CHICAGO, IL--(Marketwired - Nov 12, 2014) - Continued low auto loan delinquency rates and high demand for both new and used autos are likely reasons why credit union executives surveyed by TransUnion believe auto loans will afford them with the most loan growth opportunities in 2015.
Results from the October 2014 survey of 142 credit union executives are being released today in conjunction with TransUnion's financial services seminar, "Elements of Sustainable Growth," which includes participants from several credit unions located throughout the country.
By a 2-to-1 margin, auto loans (46%) were chosen as the top growth opportunity over the next 12 months relative to the next highest rated loan product -- mortgage loans (22%). Nearly 84% of those surveyed ranked auto loans as one of their top three areas for growth.
|Percent of Survey Respondents Ranking the Following Products as the Top Areas of Growth/Focus/Opportunity for their Credit Unions in the Next 12 Months
||Ranked in Top 3
|Small Business Loan
|Share Draft Account
"While auto loan performance in the last few years has been strong across the board, it is clear that credit union executives continue to value these loans going forward over other growth areas such as mortgages, credit cards and home equity lines of credit," said Ezra Becker, vice president of research and consulting in TransUnion's financial services business unit. "Overall delinquency levels for auto loans remain low and demand for autos is high, so the reasoning makes sense. In the longer term, we might anticipate greater focus on mortgage and HELOC growth as home values continue their upswing, but for now the auto loan is king."
TransUnion data shows that auto loans for subprime consumers have grown by nearly 7% in the last year, from 8.65 million accounts in Q2 2013 to 9.24 million in Q2 2014. Delinquency rates (60+ days past due) for subprime auto loan borrowers have increased approximately 11% in this same timeframe, from 4.73% to 5.26%.
Despite the increase in subprime accounts, it should be noted that the number of subprime auto loans is still low as compared to what was observed in Q2 2008, when there were 11.78 million subprime auto accounts on the books. Delinquency rates for those loans at that time, though, were slightly lower at 5.06%.
The survey also found that, despite current low delinquency rates, credit union executives remain prudent regarding member credit risk. Just over half (52%) rated credit risk as one of the top three challenges for credit unions to meet loan growth goals over the next 12 months. Additionally, 91% of credit union executives surveyed said competition from large banks, captives and other credit unions was also one of their top three challenges, while 81% of them said regulation could impact their loan growth goals.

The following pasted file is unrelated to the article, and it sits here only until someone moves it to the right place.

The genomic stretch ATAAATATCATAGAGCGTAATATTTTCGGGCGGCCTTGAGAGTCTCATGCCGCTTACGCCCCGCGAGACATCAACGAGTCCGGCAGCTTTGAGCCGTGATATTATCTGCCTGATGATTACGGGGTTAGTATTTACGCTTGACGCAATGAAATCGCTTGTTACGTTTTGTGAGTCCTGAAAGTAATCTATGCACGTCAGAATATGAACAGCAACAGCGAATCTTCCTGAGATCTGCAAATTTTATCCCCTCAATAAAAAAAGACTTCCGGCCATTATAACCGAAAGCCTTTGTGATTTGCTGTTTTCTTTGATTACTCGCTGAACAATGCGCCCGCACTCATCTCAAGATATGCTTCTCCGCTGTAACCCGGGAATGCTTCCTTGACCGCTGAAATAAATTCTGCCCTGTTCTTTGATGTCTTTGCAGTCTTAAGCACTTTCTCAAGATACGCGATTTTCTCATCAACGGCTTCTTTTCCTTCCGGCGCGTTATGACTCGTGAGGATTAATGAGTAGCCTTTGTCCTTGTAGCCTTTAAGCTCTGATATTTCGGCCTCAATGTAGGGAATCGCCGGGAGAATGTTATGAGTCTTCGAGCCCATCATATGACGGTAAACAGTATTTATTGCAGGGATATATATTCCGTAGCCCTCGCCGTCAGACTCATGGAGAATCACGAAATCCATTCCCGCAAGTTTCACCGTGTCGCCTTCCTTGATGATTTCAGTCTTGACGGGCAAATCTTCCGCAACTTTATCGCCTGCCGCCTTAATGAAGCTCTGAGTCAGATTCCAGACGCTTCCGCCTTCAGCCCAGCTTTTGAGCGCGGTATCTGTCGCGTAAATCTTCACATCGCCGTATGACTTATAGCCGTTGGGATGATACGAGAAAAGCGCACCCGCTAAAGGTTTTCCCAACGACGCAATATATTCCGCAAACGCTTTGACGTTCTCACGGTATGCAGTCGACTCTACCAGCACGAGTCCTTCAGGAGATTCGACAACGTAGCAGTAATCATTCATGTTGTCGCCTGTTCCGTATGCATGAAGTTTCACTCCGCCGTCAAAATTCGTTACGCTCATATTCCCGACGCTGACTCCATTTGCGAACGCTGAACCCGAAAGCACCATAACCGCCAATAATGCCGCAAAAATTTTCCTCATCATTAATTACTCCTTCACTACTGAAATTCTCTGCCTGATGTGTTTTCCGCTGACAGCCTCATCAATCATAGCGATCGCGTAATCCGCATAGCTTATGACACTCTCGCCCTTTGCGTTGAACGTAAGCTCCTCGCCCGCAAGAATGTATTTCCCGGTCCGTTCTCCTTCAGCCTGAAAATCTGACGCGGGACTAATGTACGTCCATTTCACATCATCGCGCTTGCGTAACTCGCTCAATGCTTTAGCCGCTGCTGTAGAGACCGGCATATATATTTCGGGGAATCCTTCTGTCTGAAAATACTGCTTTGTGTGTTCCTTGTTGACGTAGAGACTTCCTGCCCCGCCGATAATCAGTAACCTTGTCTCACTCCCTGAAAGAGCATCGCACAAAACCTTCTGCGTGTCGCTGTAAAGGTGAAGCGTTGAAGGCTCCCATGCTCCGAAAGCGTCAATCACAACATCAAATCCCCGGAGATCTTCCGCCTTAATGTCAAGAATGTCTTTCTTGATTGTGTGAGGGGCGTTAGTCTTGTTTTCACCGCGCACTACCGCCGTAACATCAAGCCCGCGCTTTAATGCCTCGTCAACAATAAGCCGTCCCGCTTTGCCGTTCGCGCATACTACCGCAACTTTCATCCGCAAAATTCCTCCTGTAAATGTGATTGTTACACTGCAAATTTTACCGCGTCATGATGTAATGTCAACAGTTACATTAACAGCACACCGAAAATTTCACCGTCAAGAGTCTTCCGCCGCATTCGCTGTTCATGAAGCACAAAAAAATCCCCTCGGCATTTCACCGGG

And credit union executives are aiming for a big picture perspective. Approximately six in 10 credit union executives are at least slightly concerned about their members' student loan debts and HELOC balances with other financial institutions.
A TransUnion HELOC study from earlier this year found that there could be billions of dollars at risk when consumers face end-of-draw payment shocks from HELOCs they may have opened in the last 10 years, if not managed effectively. "While credit unions face risks in the next few years, proper risk management strategies can help mitigate these potential threats," added Becker.
Though challenges may lie ahead, the survey found that membership volumes for most credit unions has increased over the past 12 months. Most credit unions (61%) have seen up to 5% increases in volume while more than a quarter of credit unions -- 27% -- have experienced increases of more than 5%.
Credit union executives believe they are winning consumer hearts and minds as well. Seven in 10 credit union executives believe they are more capable of competing with traditional banks today than they were five years ago. Nearly 57% of those surveyed believe their capability to compete with traditional banks has improved in just the last year alone.
TransUnion's survey also broached the relatively new Apple Pay™ payment platform. More than 13% of credit union executives said they are participating in Apple Pay, while 32% said they have already inquired about participating. Another 19% of respondents said they plan to inquire about participating. More than one-quarter of credit union executives (25%) had not yet formulated a strategy -- likely because the announcement of Apple Pay only occurred recently.
"Results from our study and our daily interactions with credit unions from across the country lead us to believe that this industry is in a position to achieve and maintain substantial growth," said David Dodson, vice president of credit unions at TransUnion. "Using new technologies and risk management strategies will be among the catalysts to help credit unions make great strides in building their books of business in 2015."
For more information on the survey, please visit www.transunioninsights.com/cusurvey.
As a global leader in credit and information management, TransUnion creates advantages for millions of people around the world by gathering, analyzing and delivering information. For businesses, TransUnion helps improve efficiency, manage risk, reduce costs and increase revenue by delivering comprehensive data and advanced analytics and decisioning. For consumers, TransUnion provides the tools, resources and education to help them manage their credit health and achieve their financial goals. Through these and other efforts, TransUnion is working to build stronger economies worldwide. Founded in 1968 and headquartered in Chicago, TransUnion reaches businesses and consumers in 33 countries around the world on five continents. www.transunion.com/business
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